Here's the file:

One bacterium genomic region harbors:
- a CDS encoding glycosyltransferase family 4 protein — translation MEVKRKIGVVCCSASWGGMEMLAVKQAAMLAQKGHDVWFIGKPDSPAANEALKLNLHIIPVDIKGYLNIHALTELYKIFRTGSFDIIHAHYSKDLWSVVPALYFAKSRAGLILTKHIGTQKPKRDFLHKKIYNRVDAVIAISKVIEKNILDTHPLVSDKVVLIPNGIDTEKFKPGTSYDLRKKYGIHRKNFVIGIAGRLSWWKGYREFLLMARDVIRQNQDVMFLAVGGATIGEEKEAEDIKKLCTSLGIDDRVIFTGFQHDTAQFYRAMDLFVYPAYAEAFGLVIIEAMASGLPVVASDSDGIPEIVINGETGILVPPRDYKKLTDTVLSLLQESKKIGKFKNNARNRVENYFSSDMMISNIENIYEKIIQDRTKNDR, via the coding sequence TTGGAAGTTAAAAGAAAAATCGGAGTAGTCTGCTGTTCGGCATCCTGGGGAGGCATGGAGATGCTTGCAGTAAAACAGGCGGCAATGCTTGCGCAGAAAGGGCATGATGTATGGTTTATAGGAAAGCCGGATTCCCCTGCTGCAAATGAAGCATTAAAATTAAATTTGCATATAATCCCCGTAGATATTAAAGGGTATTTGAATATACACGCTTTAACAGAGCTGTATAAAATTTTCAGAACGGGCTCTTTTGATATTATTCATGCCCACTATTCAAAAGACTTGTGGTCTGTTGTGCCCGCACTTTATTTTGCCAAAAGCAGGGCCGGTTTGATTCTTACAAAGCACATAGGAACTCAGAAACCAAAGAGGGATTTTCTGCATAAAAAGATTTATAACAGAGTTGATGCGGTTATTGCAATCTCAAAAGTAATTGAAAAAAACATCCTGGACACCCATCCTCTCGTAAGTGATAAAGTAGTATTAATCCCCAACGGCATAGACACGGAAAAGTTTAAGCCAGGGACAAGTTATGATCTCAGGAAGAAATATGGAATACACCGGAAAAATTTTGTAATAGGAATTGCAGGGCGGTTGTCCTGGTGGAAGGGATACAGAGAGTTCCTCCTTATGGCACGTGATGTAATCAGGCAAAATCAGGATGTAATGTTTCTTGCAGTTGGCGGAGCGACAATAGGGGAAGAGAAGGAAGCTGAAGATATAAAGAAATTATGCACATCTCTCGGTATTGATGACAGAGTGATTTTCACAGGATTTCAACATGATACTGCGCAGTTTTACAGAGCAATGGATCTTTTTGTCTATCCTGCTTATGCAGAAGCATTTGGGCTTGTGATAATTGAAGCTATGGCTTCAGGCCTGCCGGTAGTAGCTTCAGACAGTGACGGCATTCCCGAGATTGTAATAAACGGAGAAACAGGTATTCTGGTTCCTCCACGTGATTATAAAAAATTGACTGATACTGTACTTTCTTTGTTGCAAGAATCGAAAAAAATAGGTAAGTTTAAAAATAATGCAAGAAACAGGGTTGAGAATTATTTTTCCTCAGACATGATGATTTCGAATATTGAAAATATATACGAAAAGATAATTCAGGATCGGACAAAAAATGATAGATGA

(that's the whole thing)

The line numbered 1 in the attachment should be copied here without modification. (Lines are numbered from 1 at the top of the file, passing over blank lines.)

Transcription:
One bacterium genomic region harbors: